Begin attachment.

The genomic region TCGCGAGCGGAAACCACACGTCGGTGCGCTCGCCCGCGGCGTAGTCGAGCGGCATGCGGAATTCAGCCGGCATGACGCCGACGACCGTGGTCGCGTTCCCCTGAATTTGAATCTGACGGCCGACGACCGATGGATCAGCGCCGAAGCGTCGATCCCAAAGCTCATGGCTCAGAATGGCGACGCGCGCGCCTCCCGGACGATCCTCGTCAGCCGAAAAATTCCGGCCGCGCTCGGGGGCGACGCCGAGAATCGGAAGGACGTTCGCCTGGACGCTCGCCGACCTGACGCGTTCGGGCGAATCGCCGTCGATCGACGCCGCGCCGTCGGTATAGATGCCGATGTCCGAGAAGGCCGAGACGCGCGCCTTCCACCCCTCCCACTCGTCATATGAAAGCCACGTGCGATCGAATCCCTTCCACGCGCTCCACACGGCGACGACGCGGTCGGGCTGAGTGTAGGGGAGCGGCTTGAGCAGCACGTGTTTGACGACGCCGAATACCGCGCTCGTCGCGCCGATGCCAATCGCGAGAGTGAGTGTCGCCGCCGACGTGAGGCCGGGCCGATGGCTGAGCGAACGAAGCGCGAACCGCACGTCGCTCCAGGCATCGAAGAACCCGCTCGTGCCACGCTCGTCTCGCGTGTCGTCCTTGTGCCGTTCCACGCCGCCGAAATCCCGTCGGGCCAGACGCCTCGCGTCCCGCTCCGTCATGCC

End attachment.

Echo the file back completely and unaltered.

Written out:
The genomic region TCGCGAGCGGAAACCACACGTCGGTGCGCTCGCCCGCGGCGTAGTCGAGCGGCATGCGGAATTCAGCCGGCATGACGCCGACGACCGTGGTCGCGTTCCCCTGAATTTGAATCTGACGGCCGACGACCGATGGATCAGCGCCGAAGCGTCGATCCCAAAGCTCATGGCTCAGAATGGCGACGCGCGCGCCTCCCGGACGATCCTCGTCAGCCGAAAAATTCCGGCCGCGCTCGGGGGCGACGCCGAGAATCGGAAGGACGTTCGCCTGGACGCTCGCCGACCTGACGCGTTCGGGCGAATCGCCGTCGATCGACGCCGCGCCGTCGGTATAGATGCCGATGTCCGAGAAGGCCGAGACGCGCGCCTTCCACCCCTCCCACTCGTCATATGAAAGCCACGTGCGATCGAATCCCTTCCACGCGCTCCACACGGCGACGACGCGGTCGGGCTGAGTGTAGGGGAGCGGCTTGAGCAGCACGTGTTTGACGACGCCGAATACCGCGCTCGTCGCGCCGATGCCAATCGCGAGAGTGAGTGTCGCCGCCGACGTGAGGCCGGGCCGATGGCTGAGCGAACGAAGCGCGAACCGCACGTCGCTCCAGGCATCGAAGAACCCGCTCGTGCCACGCTCGTCTCGCGTGTCGTCCTTGTGCCGTTCCACGCCGCCGAAATCCCGTCGGGCCAGACGCCTCGCGTCCCGCTCCGTCATGCC